Academy players from England’s top sides are conventionally sent out on-loan down the English pyramid system, obtaining first-team football at a club in a lower division than their parent club. However, modern football is adapting with more and more young English talents preferring to be sent abroad in a bid for regular football, instead of rocketing down to a league below.
Sheffield United are a club following this trend, currently having three academy prospects out on-loan outside of Britain which leaves the question, is it more effective sending academy players out on-loan abroad?
Sam Graham and Stephen Mallon, both joined the A-League outfit Central Coast Mariners in January and have both been brought directly into the club’s first-team plans. Whilst, Jordan Doherty joined Tampa Bay Rowdies, who are coached by former Blades defender Neil Collins.
Focusing on Graham’s career so far, having developed in United’s Shirecliffe academy since the age of 10, the 18-year-old defender had no knowledge of football outside of Sheffield. Therefore, to give the youngster some valuable first-team experience, Chris Wilder sent him out on-loan to League Two club Oldham Athletic at the start of this current campaign. However failing to impress then manager Frankie Bunn, Graham only managed a handful of league appearances which led to him returning to Bramall Lane early January.
Since then, the young centre-half joined the Australian side, and has managed to print his name on the starting line-up of every league fixture since his arrival. But, not only is Graham receiving consistent first-team football, he is also getting the leisure of experiencing a different countries lifestyle and culture, in conjunction with improving his footballing ability.
In an exclusive interview with Mariners coach Andy Thomson, when asked how Graham and Mallon had fitted into the group, he said: “The boys adapted to the Australian game almost instantly and are always putting in 100% commitment during training.”
“We know their situation, and their desire to play football matches, and so far they’re giving us no reason to sit them out. We obviously don’t have the financial power of some of the other clubs in our league but having a partnership with a big club like Sheffield United is a great asset, and you’ve got to thank Monty for that. I can only see the relationship between the two clubs growing stronger in the coming years.”
Nonetheless, the Blades aren’t the first British team to capture rewards of having a foreign affiliate, Chelsea have sent several wonderkids over to Vitesse in the Netherlands to attain first-team football. Mason Mount, and Lewis Baker are two examples, who spent a season in Holland, before making their careers back in England, as both players are now enjoying successful spells at Derby and Reading respectively.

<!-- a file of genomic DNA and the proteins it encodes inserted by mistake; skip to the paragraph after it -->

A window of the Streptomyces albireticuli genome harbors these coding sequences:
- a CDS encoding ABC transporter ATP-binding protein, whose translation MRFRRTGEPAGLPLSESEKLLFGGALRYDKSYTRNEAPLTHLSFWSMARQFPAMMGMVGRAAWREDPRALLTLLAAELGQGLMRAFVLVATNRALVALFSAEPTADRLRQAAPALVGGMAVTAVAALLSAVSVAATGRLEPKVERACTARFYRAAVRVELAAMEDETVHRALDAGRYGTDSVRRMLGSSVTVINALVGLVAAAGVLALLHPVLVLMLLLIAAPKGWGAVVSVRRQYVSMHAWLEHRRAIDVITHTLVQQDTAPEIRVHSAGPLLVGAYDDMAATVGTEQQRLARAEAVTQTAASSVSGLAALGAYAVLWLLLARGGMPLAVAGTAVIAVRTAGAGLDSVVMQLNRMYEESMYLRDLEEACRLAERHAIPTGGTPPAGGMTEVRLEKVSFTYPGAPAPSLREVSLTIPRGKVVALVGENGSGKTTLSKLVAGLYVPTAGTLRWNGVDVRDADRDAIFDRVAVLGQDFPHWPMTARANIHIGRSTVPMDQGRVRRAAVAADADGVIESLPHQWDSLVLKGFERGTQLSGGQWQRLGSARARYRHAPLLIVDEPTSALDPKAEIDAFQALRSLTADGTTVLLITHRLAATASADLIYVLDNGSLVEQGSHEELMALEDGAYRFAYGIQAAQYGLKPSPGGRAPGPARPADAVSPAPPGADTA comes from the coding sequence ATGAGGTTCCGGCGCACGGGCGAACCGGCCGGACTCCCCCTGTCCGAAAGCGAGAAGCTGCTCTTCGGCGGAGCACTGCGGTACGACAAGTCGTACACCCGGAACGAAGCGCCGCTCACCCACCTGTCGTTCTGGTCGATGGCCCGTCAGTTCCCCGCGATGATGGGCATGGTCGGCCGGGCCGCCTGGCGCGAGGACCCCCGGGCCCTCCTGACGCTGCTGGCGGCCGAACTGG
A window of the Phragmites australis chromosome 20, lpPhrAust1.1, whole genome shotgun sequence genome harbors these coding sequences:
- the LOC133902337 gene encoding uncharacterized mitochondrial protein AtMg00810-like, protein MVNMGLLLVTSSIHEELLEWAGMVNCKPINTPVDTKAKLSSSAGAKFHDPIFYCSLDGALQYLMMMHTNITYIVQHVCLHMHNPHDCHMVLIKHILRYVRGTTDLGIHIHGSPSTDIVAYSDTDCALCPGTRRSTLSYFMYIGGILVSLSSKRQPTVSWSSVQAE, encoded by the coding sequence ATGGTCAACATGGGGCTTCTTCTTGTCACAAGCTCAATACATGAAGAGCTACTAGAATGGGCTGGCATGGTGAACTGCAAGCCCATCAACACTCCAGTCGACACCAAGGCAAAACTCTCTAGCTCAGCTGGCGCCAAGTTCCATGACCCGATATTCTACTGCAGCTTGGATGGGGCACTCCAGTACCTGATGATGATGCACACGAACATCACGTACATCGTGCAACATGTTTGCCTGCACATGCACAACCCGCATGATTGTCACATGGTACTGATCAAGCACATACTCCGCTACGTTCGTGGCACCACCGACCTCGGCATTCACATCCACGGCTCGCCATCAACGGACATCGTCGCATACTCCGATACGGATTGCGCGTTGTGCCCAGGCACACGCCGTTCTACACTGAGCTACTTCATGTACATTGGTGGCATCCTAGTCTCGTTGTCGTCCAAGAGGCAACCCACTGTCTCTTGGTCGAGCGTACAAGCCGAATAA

On a smaller scale, West-Midlands outfit Wolverhampton Wanderers have recently formed an affiliation with Spanish club FC Jumilla. The Wanderers currently have five of their academy prospects out on-loan there, with the hope these youngsters can gain experience to be able to challenge for a first-team spot back in England.
Spanish club #FCJumilla played Wolves U23s in a friendly today. With so many players on loan at the Spanish club, the match technically saw 19 Wolves players start. The game ended in a 1-0 win for #FCJumilla pic.twitter.com/8LeUId7xGL
— Spreadex Sports (@SpreadexSport) November 13, 2018
Former St Mirren coach Thomson also spoke about his beliefs on why younger English talent should take the venture away from England and challenge themselves in an unfamiliar environment.
“I do think more young British players should challenge themselves and move away from Britain if they’re not getting enough first-team chances. Putting yourself out of your comfort zone and trying to adapt to other countries rules and style of play will only help you develop, as I’ve learnt during my time coaching outside of Britain,” Thomson said.
“Learning and getting advise from a number of different coaches can only benefit young players, and especially if the foreign clubs where you are loaned have a similar philosophy like Sheffield United and us, it can only benefit a player when they return back home.”
Categorically, it may start to become a regular occurrence for top-flight British clubs to send their talented academy prospects on-loan to foreign countries, instead of keeping them in a domestic league. Displaying, that it could be more effective for player development, if players are able to gain first-team experiences outside of the English system.